New peat-cutting rules mean bog destruction will continue, says action group

‘Uncontrolled’ peat cutting damages habitats and kills fish – Friends of Irish Environment

Turf cutting in County Offaly. Photograph: Pat Sammon

Turf cutting in County Offaly. Photograph: Pat Sammon

 

Changes in planning rules will mean commercial peat operators will not have to seek planning permission and allow them to operate without comprehensive environmental controls, according to Friends of the Irish Environment (FIE).

The group has criticised changes granted by statutory instrument last week on the basis that extraction of large volumes of peat undermines Ireland’s ability to capture carbon as burning peat produces higher carbon dioxide emissions per unit than coal.

Minister for Housing, Planning and Local Government Eoghan Murphy published the new law without public consultation or Oireachtas debate, which makes peat extraction involving an area of 30 hectares or more exempt.

Minister for Climate Action and Environment Richard Bruton has published a supporting statutory instrument.

“The combined intent of Minister Murphy and Minister Bruton’s laws is to put in place a new regulatory regime for commercial peat operators to exempt them from the requirement to obtain planning permission,” FIE said.

An Bord Pleanála previously ruled industrial extraction requires planning permission; a decision confirmed by the High Court in December 2018.

The change offered a “free pass” to unauthorised operators to continue extracting peat without planning permission or environmental controls until at least mid-2021, FIE said, or as long as it takes thereafter to be assessed for a new licence by the EPA.

The Department of Housing, Planning and Local Government said peat extraction was coming under a consent system operated by the agency – a new regulatory framework is to be developed for smaller scale peat extraction.

Aside from horticulture and use as a fuel, peat is in demand for the mushroom industry and recently was recommended by Teagasc as a “viable alternative” for animal bedding.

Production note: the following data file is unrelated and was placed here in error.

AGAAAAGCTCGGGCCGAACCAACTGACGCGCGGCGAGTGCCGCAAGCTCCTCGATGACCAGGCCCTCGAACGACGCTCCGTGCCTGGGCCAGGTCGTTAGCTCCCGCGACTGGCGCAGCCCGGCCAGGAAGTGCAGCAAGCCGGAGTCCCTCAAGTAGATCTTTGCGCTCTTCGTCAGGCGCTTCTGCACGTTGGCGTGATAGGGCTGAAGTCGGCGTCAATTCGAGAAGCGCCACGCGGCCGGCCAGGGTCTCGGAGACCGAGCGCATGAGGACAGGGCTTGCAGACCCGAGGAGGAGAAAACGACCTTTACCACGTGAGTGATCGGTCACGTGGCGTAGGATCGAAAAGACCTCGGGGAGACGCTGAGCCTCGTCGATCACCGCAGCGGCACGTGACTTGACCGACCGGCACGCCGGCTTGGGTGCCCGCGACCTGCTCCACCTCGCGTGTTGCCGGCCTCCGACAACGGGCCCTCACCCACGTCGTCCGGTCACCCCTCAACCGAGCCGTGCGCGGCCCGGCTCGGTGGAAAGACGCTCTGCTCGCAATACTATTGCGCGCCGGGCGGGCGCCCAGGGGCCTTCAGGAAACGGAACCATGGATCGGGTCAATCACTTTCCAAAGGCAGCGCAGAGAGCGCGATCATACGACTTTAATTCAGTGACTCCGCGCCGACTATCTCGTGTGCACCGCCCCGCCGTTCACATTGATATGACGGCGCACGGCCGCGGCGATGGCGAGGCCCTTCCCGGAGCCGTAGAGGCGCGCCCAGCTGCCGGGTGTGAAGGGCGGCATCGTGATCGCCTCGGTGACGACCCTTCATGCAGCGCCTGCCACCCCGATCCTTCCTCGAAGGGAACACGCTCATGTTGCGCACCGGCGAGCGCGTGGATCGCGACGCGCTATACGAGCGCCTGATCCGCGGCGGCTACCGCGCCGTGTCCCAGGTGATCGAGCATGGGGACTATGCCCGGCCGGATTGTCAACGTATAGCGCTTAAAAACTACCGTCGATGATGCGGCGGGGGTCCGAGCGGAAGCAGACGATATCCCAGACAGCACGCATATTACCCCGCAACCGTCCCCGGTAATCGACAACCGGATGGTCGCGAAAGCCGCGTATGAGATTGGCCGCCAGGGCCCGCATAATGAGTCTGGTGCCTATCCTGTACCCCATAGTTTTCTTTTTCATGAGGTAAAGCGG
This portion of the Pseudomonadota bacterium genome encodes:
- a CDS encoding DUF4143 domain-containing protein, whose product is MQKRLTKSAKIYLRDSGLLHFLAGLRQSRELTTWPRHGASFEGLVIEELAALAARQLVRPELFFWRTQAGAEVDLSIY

“This change will remove the industry from our open planning system with its independent appeals system. Further, given the EPA record in the licensing process and the impact of the increased workload, this decision will give these companies many years to continue their shocking destruction of the remaining raised bogs in the midlands without control or conditions,” FIE added. “Consequences for human health, habitats and climate change do not appear to have been considered adequately or at all.”

Uncontrolled peat extraction can contaminate drinking water, kill fish and cause habitats destruction, while removing millions of acres of peat annually emits carbon and contributes to climate change, FIE said.

Meanwhile, the ESB has lodged an application to An Bord Pleanála to allow its peat power plant at Shannonbridge, Co Offaly, to reduce peat tonnage until 2027, with progressive switching to forest timber.

Permission for the continued operation of peat burning is due to expire shortly.

The ESB’s plan to burn peat and timber “is wrong for climate action and energy efficiency, wrong for the economy of the Midlands and wrong for causing deforestation in other countries,” An Taisce said.

The project “prolongs peat burning into the end of the next decade and delays rehabilitation and restoration of ‘cutting supply’ bogs”.

Burning shredded forest timber was not “zero carbon”, and was fundamentally inefficient because of heat waste, it noted.

“Better employment and climate benefit can be achieved by investing in energy efficiency and decarbonisation,” it added.

The new peat regulations will “ensure that, for the first time, all commercial peat extraction in sites over 30 hectares will now be subject to licensing by the EPA, which will include a mandatory environmental impact assessment (EIA),” a spokeswoman for the Department of Communications, Climate Action and Environment said.

Under the old rules, EPA licensing was only required for peat extraction on sites of larger than 50 hectares. “Sites that were under 50 hectares were subject to a different regime ie planning permission through the local authority and an environmental impact assessment carried out where required, rather than a mandatory requirement as provided for under the new EPA licensing regime,” she said.

Because of the EPA’s new role as the single licensing authority for all sites over 30 hectares, it is no longer necessary for local authorities to have a role through the planning system.

“The EPA has built up significant expertise in this area and will be well placed to act as the single authority overseeing environmental impact assessment and licensing of these sites,” she added.

Publication of the regulations do not alter Bord na Móna’s plans to wind down production of peat over the next decade, in line with their recently launched “Brown to Green” strategy, the spokeswoman said. “The Government is committed to making Ireland a leader in responding to climate change. Transitioning to low carbon fuel sources is crucial to achieving that ambition.”